• (ii) Crystallite perfection. For crystal-structure studies, it is preferred that the crystallites in the sample be as near perfect19 as possible. However, materials of interest are often far from perfect, containing stacking faults, domain walls, antiphase boundaries, compositional gradients, strain gradients etc. Fig. 9.22 in Kisi & Howard (2008[link]) illustrates this for a ferroelectric material. Here the individual crystallites are subdivided into ferroelectric domains with different orientations defined by the symmetry relationship between the parent (cubic) and daughter (tetragonal) structures. Where differently oriented domains abut, there is a strain gradient over a finite portion of crystal. This is visible in the diffraction pattern as a plateau between twin-related pairs of peaks such as the 200/002 pair shown, because in the strain gradient all d-spacings between d200 and d002 are present.

  • (iii) Sample perfection. The major types of imperfection in sampling are described under accuracy in the preceding discussion. Our main interest here is in the preferred orientation of crystallites, which means some diffraction peaks are exaggerated and others underrepresented in the diffraction pattern. Methods for avoiding or reducing preferred orientation are dealt with in Section[link] . In addition, whole-pattern fitting and reasonably robust mathematical models for preferred orientation, principally the March–Dollase model (Dollase, 1986[link]) and models based on spherical harmonics (Ahtee et al., 1989[link]), have reduced the effect of preferred orientation on crystal-structure parameters and quantitative phase analyses derived from powder-diffraction patterns. In a small number of cases of severe and/or multi-axis preferred orientation, these models can fail and efforts to reduce the effect within the sample need to be revisited. Sample environment and in situ experiments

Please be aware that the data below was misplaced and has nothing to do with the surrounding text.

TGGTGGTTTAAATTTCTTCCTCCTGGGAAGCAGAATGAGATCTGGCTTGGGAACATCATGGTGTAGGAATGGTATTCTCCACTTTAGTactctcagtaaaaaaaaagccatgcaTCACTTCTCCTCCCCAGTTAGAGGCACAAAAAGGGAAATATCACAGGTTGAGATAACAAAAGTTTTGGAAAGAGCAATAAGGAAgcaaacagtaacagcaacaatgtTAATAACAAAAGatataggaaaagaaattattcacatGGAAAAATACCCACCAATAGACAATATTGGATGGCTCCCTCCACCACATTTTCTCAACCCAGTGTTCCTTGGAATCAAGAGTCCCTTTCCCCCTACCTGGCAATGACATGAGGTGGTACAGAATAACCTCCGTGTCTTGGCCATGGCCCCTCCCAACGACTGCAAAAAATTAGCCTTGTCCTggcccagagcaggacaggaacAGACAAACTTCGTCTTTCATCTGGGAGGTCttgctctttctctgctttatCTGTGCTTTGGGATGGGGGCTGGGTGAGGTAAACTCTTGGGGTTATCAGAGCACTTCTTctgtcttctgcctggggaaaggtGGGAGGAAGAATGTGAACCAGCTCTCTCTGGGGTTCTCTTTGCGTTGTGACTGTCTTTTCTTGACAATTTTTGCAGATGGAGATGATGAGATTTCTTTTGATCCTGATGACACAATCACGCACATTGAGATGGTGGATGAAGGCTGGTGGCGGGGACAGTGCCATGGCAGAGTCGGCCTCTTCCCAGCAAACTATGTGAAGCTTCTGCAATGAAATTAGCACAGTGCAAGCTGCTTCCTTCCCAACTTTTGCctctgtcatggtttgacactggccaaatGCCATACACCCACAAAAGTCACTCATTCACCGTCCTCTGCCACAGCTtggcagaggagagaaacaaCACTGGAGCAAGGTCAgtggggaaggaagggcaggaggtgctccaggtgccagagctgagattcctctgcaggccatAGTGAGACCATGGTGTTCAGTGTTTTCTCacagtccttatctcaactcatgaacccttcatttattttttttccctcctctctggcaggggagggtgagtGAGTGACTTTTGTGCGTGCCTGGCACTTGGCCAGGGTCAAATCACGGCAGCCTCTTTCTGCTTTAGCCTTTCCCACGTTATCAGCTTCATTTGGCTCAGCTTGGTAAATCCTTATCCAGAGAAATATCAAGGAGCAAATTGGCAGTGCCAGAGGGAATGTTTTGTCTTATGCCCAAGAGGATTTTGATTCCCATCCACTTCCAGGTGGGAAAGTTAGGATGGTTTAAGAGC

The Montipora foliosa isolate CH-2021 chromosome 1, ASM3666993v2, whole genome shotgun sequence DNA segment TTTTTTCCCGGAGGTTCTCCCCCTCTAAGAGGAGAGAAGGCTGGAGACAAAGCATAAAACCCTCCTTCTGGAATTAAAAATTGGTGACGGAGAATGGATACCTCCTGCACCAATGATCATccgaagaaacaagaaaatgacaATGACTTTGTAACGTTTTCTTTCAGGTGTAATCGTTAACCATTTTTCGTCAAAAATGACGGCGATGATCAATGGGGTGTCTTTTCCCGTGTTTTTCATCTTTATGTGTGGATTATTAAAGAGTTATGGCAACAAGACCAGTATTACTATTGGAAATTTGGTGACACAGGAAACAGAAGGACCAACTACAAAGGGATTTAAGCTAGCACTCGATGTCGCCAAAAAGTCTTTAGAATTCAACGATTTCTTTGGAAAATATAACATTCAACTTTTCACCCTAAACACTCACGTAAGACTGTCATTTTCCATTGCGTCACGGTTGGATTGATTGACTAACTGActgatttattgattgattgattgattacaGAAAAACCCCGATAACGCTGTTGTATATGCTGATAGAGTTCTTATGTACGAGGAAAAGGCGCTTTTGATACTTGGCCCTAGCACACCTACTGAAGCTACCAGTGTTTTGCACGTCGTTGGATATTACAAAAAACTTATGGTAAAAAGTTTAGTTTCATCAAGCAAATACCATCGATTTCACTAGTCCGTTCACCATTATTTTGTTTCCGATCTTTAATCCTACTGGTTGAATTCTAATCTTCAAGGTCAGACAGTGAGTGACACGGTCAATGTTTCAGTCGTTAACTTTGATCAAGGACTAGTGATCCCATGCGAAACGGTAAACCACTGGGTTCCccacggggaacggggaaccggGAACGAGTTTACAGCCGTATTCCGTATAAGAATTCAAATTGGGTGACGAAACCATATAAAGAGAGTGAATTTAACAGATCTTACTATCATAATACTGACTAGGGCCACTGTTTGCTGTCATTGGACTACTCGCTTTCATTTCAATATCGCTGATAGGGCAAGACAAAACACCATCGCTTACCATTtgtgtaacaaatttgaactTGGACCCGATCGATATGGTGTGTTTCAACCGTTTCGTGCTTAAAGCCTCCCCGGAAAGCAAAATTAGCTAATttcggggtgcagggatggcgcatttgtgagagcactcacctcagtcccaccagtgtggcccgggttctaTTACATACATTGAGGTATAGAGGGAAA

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It is more often the case with neutron diffraction than with X-ray or electron diffraction that the purpose is an experimental study involving rather more than a simple room-temperature data collection.20 As such, there are a great variety and complexity of sample environments available, relating to studies: at room temperature, cryogenic temperatures, high temperature and high pressure; under magnetic fields, electric fields or applied stress; during gas–solid, liquid–solid, solid–solid or electrochemical reactions; and almost any combination of these. There are several other chapters in this volume that include descriptions of sample environments for neutron powder-diffraction experiments under high (hydrostatic) pressure (Chapter 2.7[link] ), electric and magnetic fields (Chapter 2.8[link] ) and chemical and electrochemical reactions (Chapter 2.9[link] ). Some general guidance on the mounting of samples is also given in Chapter 2.10[link] . Additional information concerning sample containers for non-ambient studies, as well as sample environments not expressly covered in these chapters, will be presented briefly below. Sample containers